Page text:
Promoting Health through Exercise
Evaluation of Motor Performance, Physical Activity and Health of Primary School Children - A Study Protocol (KOMPASS(2))

Evaluation of Motor Performance, Physical Activity and Health of Primary School Children - A Study Protocol (KOMPASS(2))

Beurteilung der motorischen Leistungsfähigkeit, körperlichen Aktivität und Gesundheit von Grundschulkindern – Ein Studienprotokoll (KOMPASS(2))


Background: Physical activity is important for health at all ages, but many, including children, are not sufficiently active. Childhood physical inactivity is linked to deficits in motor skills, overweight, and obesity, with implications that extend into adulthood. Consequently, early intervention is crucial. However, addressing changes in family-influenced health behavior in primary school children challenges researchers. While cross-sectional studies on various determinants, e.g., family and built environment, on physical activity already exist, longitudinal data on these determinants and their associations are lacking, limiting the development of sustainable interventions. To investigate the associations between physical activity behavior, motor performance and health in primary school children the KOMPASS(2) study is being carried out.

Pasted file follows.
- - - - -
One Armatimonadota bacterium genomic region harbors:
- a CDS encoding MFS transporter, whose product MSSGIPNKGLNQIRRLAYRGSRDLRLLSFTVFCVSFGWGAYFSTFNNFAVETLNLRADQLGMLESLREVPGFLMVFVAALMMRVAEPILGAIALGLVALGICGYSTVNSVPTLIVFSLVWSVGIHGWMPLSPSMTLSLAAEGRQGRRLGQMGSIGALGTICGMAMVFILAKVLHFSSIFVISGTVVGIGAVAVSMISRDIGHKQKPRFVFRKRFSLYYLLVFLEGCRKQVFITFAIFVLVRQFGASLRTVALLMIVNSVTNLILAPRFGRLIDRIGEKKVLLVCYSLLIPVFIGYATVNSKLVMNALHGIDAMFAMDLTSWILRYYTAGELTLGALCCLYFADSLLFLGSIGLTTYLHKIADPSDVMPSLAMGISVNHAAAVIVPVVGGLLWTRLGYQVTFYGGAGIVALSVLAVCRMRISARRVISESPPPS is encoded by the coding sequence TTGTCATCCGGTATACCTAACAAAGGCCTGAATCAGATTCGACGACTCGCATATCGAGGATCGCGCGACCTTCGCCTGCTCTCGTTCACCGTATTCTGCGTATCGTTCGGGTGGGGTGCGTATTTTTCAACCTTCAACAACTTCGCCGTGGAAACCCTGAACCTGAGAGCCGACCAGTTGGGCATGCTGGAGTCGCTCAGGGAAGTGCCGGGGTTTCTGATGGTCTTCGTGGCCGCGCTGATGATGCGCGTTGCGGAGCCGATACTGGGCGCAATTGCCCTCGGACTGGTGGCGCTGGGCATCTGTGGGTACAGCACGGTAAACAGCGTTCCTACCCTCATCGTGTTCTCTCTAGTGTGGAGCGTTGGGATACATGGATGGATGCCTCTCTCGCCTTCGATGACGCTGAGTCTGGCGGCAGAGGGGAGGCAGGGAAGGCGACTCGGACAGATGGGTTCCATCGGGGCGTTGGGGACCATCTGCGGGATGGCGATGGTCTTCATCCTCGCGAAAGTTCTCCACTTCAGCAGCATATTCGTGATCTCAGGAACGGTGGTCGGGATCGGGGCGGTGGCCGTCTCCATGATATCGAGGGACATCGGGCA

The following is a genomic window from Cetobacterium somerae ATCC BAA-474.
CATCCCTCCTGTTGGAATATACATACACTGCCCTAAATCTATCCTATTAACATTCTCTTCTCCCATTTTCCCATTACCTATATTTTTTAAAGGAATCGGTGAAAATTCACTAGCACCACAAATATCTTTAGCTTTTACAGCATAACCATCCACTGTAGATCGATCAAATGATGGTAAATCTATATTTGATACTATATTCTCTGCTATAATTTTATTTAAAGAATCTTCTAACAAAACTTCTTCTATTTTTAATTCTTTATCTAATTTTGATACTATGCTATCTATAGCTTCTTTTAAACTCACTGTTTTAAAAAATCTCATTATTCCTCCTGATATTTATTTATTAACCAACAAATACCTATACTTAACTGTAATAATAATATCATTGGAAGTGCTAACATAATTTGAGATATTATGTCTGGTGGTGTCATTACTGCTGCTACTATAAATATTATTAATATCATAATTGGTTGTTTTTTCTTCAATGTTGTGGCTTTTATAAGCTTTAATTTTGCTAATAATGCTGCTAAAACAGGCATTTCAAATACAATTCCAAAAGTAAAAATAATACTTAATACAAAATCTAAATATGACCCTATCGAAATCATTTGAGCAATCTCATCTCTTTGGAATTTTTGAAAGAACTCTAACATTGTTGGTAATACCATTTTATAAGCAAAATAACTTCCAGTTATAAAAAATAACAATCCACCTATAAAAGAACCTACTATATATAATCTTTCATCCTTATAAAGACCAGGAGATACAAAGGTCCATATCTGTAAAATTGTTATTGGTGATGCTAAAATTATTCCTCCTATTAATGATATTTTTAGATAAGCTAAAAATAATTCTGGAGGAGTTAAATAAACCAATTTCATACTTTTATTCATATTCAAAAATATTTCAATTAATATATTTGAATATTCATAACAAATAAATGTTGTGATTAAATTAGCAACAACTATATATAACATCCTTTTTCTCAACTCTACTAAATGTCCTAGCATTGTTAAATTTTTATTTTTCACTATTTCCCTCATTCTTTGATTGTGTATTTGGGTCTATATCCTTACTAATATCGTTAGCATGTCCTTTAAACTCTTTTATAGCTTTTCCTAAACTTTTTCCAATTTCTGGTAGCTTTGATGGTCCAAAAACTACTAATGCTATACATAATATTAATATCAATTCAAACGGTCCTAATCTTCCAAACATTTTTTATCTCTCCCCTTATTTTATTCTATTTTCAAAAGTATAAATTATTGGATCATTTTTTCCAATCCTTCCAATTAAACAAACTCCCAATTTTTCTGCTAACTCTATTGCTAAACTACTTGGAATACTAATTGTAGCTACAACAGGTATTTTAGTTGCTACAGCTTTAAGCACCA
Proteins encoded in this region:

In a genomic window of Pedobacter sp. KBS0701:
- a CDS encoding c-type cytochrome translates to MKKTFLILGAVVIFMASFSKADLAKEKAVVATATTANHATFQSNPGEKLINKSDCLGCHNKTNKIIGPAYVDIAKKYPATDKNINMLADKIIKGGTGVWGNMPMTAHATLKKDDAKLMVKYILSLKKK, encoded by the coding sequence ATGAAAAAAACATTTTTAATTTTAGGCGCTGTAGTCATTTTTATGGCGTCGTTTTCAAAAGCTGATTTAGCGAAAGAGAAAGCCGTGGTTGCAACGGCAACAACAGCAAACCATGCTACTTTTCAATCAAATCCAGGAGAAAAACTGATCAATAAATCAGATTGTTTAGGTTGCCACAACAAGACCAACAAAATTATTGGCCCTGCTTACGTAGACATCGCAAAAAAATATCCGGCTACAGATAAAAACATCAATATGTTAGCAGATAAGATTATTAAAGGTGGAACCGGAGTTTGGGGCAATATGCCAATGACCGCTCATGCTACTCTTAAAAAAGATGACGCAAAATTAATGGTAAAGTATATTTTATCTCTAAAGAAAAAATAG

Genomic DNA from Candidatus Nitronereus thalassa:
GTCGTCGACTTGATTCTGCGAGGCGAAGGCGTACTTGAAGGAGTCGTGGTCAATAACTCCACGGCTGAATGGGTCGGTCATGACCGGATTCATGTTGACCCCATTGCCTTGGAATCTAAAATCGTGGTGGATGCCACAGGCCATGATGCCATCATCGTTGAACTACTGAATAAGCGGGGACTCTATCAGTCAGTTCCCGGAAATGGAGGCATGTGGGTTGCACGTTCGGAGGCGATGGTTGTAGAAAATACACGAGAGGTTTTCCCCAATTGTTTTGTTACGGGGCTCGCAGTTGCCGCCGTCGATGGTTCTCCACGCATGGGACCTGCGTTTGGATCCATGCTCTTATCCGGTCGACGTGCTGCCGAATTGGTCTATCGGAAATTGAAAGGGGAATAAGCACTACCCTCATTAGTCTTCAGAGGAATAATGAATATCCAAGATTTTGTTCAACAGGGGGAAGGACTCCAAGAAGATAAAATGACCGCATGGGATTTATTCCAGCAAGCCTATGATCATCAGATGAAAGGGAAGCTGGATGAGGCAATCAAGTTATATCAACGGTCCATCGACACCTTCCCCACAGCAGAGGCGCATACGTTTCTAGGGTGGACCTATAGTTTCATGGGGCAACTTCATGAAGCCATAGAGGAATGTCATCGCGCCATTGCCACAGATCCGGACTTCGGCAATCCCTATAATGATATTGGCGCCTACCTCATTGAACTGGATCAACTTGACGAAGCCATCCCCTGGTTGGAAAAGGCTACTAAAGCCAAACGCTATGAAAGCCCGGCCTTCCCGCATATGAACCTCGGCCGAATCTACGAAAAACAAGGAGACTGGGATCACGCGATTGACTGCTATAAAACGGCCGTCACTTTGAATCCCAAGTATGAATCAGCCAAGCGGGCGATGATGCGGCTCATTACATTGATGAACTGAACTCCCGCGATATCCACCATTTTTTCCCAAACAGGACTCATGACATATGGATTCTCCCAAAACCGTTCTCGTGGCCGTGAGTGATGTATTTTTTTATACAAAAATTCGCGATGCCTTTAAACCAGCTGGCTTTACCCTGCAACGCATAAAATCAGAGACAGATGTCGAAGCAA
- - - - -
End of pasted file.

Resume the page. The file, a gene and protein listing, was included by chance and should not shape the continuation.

Methods: The study is based on a longitudinal panel since 2018, with data collected annually from primary school children. Data collection involves 1) a motor performance test, 2) anthropometric and clinical measurements and 3) a parent questionnaire on physical activity, media usage, family behavior, built environment and socio-demographic parameters.

Discussion: The collected data provides an opportunity to investigate longitudinal interactions among individual circumstances, physical activity behavior, motor skills and medical parameters. The longitudinal design offers insights into trends and causal relationships over time, while comprehensive data collection methods facilitate a holistic view of determinants. Despite limitations such as panel mortality and self-report biases, the study’s findings will inform the development of evidence-based interventions for promoting healthy lifestyles among children.

Key words: Family, Built Environment, Media Use, Overweight Prevention, Sedentariness


Physical activity is vital for good health across all ages, with childhood physical activity linked to positive outcomes in healthy growth, psychosocial wellbeing, cognition, emotional functioning, and academic performance (2, 6, 9). However, a significant proportion of the population remains insufficiently active, with physical inactivity identified as a major 21st-century health problem (37).